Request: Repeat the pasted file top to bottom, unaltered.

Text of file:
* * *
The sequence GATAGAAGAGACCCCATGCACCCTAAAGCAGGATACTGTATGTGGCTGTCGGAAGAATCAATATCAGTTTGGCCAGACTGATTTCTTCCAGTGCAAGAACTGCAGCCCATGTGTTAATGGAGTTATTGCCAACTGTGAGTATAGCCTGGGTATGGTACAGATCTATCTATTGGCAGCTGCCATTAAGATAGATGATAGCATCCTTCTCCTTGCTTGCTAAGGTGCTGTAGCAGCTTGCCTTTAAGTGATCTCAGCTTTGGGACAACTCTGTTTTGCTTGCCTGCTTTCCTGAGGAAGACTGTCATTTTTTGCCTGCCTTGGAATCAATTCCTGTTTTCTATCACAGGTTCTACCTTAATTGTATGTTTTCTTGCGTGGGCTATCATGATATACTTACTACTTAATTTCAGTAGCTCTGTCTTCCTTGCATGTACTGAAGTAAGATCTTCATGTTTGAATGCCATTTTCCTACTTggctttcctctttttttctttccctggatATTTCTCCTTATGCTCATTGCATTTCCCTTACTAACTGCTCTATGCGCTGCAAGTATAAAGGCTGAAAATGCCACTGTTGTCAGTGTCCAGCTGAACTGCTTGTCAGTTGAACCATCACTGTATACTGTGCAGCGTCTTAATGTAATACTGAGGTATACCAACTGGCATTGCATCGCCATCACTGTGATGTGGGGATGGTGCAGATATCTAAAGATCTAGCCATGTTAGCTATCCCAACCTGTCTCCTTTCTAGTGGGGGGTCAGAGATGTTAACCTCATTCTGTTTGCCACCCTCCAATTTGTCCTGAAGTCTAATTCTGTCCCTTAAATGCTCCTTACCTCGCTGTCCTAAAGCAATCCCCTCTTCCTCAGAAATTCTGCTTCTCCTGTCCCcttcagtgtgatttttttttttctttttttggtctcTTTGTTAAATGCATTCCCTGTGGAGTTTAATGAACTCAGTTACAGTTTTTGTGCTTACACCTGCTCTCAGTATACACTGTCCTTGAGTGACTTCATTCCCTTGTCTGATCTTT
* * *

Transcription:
The sequence GATAGAAGAGACCCCATGCACCCTAAAGCAGGATACTGTATGTGGCTGTCGGAAGAATCAATATCAGTTTGGCCAGACTGATTTCTTCCAGTGCAAGAACTGCAGCCCATGTGTTAATGGAGTTATTGCCAACTGTGAGTATAGCCTGGGTATGGTACAGATCTATCTATTGGCAGCTGCCATTAAGATAGATGATAGCATCCTTCTCCTTGCTTGCTAAGGTGCTGTAGCAGCTTGCCTTTAAGTGATCTCAGCTTTGGGACAACTCTGTTTTGCTTGCCTGCTTTCCTGAGGAAGACTGTCATTTTTTGCCTGCCTTGGAATCAATTCCTGTTTTCTATCACAGGTTCTACCTTAATTGTATGTTTTCTTGCGTGGGCTATCATGATATACTTACTACTTAATTTCAGTAGCTCTGTCTTCCTTGCATGTACTGAAGTAAGATCTTCATGTTTGAATGCCATTTTCCTACTTggctttcctctttttttctttccctggatATTTCTCCTTATGCTCATTGCATTTCCCTTACTAACTGCTCTATGCGCTGCAAGTATAAAGGCTGAAAATGCCACTGTTGTCAGTGTCCAGCTGAACTGCTTGTCAGTTGAACCATCACTGTATACTGTGCAGCGTCTTAATGTAATACTGAGGTATACCAACTGGCATTGCATCGCCATCACTGTGATGTGGGGATGGTGCAGATATCTAAAGATCTAGCCATGTTAGCTATCCCAACCTGTCTCCTTTCTAGTGGGGGGTCAGAGATGTTAACCTCATTCTGTTTGCCACCCTCCAATTTGTCCTGAAGTCTAATTCTGTCCCTTAAATGCTCCTTACCTCGCTGTCCTAAAGCAATCCCCTCTTCCTCAGAAATTCTGCTTCTCCTGTCCCcttcagtgtgatttttttttttctttttttggtctcTTTGTTAAATGCATTCCCTGTGGAGTTTAATGAACTCAGTTACAGTTTTTGTGCTTACACCTGCTCTCAGTATACACTGTCCTTGAGTGACTTCATTCCCTTGTCTGATCTTT